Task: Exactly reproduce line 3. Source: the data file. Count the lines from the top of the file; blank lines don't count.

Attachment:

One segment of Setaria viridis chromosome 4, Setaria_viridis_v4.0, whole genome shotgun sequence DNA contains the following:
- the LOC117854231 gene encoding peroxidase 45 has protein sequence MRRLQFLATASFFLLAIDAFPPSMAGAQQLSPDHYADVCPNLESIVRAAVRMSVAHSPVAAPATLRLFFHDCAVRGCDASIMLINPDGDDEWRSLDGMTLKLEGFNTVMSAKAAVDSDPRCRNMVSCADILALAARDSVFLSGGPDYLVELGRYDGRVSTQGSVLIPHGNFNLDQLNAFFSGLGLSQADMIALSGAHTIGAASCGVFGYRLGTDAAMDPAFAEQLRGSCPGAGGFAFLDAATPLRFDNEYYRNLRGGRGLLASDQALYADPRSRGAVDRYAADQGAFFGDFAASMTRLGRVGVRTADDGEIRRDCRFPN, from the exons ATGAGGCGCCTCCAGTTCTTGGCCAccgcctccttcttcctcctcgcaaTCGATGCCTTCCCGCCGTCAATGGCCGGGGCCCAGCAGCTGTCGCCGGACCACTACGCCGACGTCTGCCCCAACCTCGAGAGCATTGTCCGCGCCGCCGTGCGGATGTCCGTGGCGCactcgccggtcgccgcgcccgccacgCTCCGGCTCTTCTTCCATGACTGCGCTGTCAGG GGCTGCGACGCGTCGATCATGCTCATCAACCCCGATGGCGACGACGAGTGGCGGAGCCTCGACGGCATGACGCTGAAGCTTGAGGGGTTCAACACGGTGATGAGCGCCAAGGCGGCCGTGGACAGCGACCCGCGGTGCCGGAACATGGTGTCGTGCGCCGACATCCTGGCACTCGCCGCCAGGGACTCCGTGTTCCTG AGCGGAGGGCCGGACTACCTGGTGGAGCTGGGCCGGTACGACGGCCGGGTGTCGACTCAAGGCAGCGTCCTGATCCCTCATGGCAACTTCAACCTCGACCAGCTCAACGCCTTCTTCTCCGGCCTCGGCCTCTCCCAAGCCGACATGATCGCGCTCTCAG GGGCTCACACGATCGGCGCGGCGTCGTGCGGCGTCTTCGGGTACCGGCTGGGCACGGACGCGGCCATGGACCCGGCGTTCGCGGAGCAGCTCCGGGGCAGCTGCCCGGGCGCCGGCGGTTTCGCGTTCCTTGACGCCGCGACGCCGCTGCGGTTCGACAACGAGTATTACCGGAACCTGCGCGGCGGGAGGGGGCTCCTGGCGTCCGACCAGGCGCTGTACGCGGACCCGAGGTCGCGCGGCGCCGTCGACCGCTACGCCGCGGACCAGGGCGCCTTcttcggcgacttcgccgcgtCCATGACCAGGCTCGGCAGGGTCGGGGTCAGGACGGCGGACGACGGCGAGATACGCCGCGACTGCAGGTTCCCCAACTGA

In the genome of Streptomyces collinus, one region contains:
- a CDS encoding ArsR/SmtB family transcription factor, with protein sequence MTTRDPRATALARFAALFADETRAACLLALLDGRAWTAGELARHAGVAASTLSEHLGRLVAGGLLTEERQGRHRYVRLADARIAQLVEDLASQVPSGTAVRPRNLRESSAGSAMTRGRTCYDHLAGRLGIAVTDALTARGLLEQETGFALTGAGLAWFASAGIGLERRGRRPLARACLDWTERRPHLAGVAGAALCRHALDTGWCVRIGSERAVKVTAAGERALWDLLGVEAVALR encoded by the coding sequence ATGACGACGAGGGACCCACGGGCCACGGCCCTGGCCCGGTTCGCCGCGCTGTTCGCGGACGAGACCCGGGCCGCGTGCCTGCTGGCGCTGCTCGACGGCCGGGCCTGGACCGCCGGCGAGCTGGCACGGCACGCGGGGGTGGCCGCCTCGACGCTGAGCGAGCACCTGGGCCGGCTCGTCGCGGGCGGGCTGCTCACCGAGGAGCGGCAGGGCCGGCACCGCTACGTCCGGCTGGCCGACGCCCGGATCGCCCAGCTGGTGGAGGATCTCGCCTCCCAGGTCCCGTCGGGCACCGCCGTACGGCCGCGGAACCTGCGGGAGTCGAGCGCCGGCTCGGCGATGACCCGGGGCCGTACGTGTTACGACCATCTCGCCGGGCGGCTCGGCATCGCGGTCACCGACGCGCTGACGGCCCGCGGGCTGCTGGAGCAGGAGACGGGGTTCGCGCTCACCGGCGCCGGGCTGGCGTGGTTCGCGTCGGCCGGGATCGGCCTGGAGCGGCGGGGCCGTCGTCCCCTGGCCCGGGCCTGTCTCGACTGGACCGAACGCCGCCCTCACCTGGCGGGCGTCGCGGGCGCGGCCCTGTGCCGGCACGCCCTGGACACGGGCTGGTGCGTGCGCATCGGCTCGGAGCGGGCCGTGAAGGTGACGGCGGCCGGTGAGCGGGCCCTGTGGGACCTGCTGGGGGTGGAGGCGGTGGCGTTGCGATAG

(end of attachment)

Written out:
In the genome of Streptomyces collinus, one region contains: